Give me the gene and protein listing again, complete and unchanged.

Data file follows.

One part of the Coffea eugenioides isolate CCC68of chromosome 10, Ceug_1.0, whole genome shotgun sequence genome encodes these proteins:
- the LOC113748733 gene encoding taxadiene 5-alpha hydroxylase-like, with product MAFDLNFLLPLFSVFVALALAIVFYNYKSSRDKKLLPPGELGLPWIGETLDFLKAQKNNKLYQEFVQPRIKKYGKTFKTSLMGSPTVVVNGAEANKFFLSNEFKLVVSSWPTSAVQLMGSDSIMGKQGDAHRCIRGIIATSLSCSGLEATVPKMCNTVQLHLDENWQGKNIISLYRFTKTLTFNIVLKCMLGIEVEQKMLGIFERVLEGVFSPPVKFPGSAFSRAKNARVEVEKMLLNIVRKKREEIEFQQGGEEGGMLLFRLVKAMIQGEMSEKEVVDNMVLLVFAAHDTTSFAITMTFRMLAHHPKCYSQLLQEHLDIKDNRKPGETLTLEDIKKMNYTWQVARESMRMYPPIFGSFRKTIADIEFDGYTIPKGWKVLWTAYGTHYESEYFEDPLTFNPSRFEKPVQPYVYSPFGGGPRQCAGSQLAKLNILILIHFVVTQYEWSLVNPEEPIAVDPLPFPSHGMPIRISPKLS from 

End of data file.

One part of the Coffea eugenioides isolate CCC68of chromosome 10, Ceug_1.0, whole genome shotgun sequence genome encodes these proteins:
- the LOC113748733 gene encoding taxadiene 5-alpha hydroxylase-like, with product MAFDLNFLLPLFSVFVALALAIVFYNYKSSRDKKLLPPGELGLPWIGETLDFLKAQKNNKLYQEFVQPRIKKYGKTFKTSLMGSPTVVVNGAEANKFFLSNEFKLVVSSWPTSAVQLMGSDSIMGKQGDAHRCIRGIIATSLSCSGLEATVPKMCNTVQLHLDENWQGKNIISLYRFTKTLTFNIVLKCMLGIEVEQKMLGIFERVLEGVFSPPVKFPGSAFSRAKNARVEVEKMLLNIVRKKREEIEFQQGGEEGGMLLFRLVKAMIQGEMSEKEVVDNMVLLVFAAHDTTSFAITMTFRMLAHHPKCYSQLLQEHLDIKDNRKPGETLTLEDIKKMNYTWQVARESMRMYPPIFGSFRKTIADIEFDGYTIPKGWKVLWTAYGTHYESEYFEDPLTFNPSRFEKPVQPYVYSPFGGGPRQCAGSQLAKLNILILIHFVVTQYEWSLVNPEEPIAVDPLPFPSHGMPIRISPKLS from 